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I don't agree to RRbond purchases now. Look at the historical graphs. The yield on RRbond is now 1.65%. That is right down at the lowest historical value. An upside move in yields is more likely than an further downside. Yields up = prices down.

Their price fell during the crash because the market say a long-term depression with deflation (reverse of inflation). You don't buy fire insurance during a flood.

Personally I do not see inflation in the cards in the forseeable future so I am not positioning my portfolio to hedge it.

But that said, your comment that you can live off your (fixed I presume) pension worries me. Unless you are sick you may well live 30 years. Inflation most definitely WILL erode that even if the inflation is only 2%. You should not be spending all of it now, but rather reinvesting some to counter that erosion.
 

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To address what I consider some of your misperceptions:

"When inflation would rise the yield of RRBonds would be automatically adjusted to the inflation." When the Consumer Price Index rises, the Face Value of the bonds rises equally, and the the coupon$ payment rises as well. But that bigger coupon remains the same percentage of the now larger face value. So the coupon RATE does not change with inflation.

Of course there are market actions that change the 'yield to maturity' that is what is graphed on the BkOfCda site. The value of the security is impacted by BOTH these factors - the inflation impact on the face value and the market impact on yields.

The best (and only) place to explain how they work is at Shakespear's:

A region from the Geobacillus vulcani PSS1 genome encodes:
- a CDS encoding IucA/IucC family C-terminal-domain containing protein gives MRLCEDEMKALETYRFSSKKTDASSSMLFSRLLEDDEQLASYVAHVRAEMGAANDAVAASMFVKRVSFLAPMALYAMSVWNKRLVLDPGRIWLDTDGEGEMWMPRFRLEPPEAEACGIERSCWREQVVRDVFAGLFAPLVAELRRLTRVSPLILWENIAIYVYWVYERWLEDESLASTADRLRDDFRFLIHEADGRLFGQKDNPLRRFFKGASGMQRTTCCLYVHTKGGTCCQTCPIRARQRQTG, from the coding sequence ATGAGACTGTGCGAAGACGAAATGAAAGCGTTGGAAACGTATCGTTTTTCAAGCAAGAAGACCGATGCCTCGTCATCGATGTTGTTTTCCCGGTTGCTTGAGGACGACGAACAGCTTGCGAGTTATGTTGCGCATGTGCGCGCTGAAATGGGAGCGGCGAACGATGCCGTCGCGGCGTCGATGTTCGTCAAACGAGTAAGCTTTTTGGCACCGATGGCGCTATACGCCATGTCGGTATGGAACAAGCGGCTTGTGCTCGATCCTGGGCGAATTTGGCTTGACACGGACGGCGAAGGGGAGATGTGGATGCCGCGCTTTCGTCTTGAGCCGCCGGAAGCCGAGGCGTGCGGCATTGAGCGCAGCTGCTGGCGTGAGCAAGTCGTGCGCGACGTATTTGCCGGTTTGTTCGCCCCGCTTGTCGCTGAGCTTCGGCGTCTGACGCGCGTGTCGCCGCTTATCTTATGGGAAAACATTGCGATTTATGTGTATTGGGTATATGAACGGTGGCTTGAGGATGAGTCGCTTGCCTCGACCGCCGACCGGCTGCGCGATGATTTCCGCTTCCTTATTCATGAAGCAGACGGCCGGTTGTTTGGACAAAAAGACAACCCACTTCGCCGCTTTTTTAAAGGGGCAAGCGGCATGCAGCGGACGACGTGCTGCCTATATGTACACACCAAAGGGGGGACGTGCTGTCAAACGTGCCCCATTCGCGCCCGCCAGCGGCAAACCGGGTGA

http://www.bylo.org/rrbs.html
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"The XRB price went up 10% in the first 9 months of 2008 while the stock market was declining." You should not presume from that the two securities are negatively correlated, or that RRbonds provide protection from stock crashes.

At the start of the year RRbond prices reflected a 2.75% yield. If you look at the graphs (the 3rd proved the closeup view) you see that yield was the highest in a long time. (High yield = low price). Since then it has fallen to 1.65% yield. That is a difference of 1.1 percentage points. Since RRbond have a high duration (say 15) you would expect a 15% rise in security value from the change in yield PLUS the negative 1% due to the negative CPI.
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The comment on real-estate is a good one. It has the attributes of covering half of your living expenses (rent) from before-tax income , growing both the rent coverage and asset value by inflation (over the long run), and being a store of value to either leave to heirs or pay for long-term care.

The problem is that for single people at lower tax rates, those attributes lose a lot of their ooomph. And RE securities are not a substitue. And RE does not protect from inflation over short periods. See the graphs at the bottom of this page.
 
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